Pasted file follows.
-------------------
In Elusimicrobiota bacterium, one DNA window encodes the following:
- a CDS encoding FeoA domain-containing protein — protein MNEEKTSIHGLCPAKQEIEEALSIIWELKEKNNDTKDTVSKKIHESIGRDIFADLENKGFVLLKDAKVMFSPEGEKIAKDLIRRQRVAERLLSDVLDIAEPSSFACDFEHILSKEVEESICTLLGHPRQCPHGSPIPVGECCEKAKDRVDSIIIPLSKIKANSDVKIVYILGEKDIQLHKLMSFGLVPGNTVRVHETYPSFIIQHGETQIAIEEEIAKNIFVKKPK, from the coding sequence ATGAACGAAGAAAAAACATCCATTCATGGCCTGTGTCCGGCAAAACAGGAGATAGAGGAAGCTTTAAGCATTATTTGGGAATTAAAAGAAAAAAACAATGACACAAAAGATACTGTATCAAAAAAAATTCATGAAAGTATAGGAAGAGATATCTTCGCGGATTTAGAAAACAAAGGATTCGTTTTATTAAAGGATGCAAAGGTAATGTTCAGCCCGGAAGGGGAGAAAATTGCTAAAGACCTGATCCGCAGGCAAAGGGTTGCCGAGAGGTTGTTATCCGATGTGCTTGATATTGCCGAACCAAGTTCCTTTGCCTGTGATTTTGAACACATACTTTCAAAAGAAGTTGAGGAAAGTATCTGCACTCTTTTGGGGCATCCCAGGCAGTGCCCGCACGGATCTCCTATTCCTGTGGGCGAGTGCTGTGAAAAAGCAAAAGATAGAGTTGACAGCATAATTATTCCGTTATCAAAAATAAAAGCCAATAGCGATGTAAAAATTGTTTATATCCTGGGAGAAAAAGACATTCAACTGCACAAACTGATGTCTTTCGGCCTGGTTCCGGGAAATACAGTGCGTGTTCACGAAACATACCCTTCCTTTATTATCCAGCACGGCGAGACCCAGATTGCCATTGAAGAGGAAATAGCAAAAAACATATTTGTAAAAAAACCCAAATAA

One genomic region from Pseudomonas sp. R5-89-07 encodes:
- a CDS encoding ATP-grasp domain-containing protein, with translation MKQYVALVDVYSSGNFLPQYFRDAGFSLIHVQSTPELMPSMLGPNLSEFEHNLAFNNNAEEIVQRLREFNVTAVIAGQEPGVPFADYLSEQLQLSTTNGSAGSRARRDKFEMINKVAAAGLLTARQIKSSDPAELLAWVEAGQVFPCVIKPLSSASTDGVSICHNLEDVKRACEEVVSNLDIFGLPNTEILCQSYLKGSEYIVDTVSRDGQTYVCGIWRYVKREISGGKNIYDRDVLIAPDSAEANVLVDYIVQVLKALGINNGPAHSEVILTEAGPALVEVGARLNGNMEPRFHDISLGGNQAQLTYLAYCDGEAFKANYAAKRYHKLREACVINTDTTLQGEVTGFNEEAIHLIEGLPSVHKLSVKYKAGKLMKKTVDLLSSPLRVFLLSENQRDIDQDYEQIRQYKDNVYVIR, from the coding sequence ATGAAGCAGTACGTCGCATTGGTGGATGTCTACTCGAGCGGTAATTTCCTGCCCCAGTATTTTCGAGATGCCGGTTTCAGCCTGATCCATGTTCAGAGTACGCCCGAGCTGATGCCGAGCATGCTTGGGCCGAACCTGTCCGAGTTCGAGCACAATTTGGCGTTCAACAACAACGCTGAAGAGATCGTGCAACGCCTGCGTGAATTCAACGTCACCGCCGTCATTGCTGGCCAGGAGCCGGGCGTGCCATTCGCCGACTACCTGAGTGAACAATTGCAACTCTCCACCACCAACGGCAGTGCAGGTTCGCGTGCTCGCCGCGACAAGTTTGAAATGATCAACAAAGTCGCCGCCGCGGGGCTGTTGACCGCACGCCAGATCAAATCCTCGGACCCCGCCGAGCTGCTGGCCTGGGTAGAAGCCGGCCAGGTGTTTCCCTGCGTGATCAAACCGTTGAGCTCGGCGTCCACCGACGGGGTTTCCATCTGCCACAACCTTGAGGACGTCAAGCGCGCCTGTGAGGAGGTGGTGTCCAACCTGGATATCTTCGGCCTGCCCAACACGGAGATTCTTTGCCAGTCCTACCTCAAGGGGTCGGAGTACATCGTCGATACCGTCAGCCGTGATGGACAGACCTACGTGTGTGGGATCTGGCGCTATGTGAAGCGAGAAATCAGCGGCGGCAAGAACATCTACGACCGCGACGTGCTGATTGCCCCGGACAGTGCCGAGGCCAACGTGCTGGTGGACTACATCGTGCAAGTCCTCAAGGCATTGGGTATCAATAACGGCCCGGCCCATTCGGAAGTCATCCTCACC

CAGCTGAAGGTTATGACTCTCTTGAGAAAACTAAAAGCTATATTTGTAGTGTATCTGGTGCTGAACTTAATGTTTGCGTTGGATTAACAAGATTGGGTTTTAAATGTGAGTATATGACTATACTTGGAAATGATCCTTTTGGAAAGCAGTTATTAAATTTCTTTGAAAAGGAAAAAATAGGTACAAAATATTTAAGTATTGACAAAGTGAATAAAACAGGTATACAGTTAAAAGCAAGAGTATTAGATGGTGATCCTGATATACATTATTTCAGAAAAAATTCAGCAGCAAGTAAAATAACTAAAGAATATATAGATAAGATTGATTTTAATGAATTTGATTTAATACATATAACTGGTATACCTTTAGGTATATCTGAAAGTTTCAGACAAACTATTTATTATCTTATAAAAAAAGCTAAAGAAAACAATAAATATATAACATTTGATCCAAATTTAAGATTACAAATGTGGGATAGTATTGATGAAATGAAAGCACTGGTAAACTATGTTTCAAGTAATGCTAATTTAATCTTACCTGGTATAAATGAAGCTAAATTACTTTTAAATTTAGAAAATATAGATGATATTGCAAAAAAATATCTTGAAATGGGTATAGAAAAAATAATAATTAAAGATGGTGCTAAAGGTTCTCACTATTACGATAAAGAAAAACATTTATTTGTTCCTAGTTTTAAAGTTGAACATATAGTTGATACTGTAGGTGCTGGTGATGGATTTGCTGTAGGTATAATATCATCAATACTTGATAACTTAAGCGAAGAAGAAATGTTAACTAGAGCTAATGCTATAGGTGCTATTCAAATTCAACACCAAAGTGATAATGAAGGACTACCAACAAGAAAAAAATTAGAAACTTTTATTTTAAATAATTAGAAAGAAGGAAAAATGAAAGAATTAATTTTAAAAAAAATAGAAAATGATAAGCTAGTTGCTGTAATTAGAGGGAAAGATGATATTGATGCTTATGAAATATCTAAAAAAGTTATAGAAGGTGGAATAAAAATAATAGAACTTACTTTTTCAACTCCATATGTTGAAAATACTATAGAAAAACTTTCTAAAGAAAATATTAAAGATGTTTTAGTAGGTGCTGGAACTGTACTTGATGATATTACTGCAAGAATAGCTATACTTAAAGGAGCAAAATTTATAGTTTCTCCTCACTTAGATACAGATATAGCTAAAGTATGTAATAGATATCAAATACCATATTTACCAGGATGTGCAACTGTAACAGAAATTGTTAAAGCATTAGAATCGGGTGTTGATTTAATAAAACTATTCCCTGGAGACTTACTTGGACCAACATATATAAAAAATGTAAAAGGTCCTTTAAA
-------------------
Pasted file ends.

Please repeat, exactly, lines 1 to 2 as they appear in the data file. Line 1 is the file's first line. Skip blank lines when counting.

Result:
In Elusimicrobiota bacterium, one DNA window encodes the following:
- a CDS encoding FeoA domain-containing protein — protein MNEEKTSIHGLCPAKQEIEEALSIIWELKEKNNDTKDTVSKKIHESIGRDIFADLENKGFVLLKDAKVMFSPEGEKIAKDLIRRQRVAERLLSDVLDIAEPSSFACDFEHILSKEVEESICTLLGHPRQCPHGSPIPVGECCEKAKDRVDSIIIPLSKIKANSDVKIVYILGEKDIQLHKLMSFGLVPGNTVRVHETYPSFIIQHGETQIAIEEEIAKNIFVKKPK, from the coding sequence ATGAACGAAGAAAAAACATCCATTCATGGCCTGTGTCCGGCAAAACAGGAGATAGAGGAAGCTTTAAGCATTATTTGGGAATTAAAAGAAAAAAACAATGACACAAAAGATACTGTATCAAAAAAAATTCATGAAAGTATAGGAAGAGATATCTTCGCGGATTTAGAAAACAAAGGATTCGTTTTATTAAAGGATGCAAAGGTAATGTTCAGCCCGGAAGGGGAGAAAATTGCTAAAGACCTGATCCGCAGGCAAAGGGTTGCCGAGAGGTTGTTATCCGATGTGCTTGATATTGCCGAACCAAGTTCCTTTGCCTGTGATTTTGAACACATACTTTCAAAAGAAGTTGAGGAAAGTATCTGCACTCTTTTGGGGCATCCCAGGCAGTGCCCGCACGGATCTCCTATTCCTGTGGGCGAGTGCTGTGAAAAAGCAAAAGATAGAGTTGACAGCATAATTATTCCGTTATCAAAAATAAAAGCCAATAGCGATGTAAAAATTGTTTATATCCTGGGAGAAAAAGACATTCAACTGCACAAACTGATGTCTTTCGGCCTGGTTCCGGGAAATACAGTGCGTGTTCACGAAACATACCCTTCCTTTATTATCCAGCACGGCGAGACCCAGATTGCCATTGAAGAGGAAATAGCAAAAAACATATTTGTAAAAAAACCCAAATAA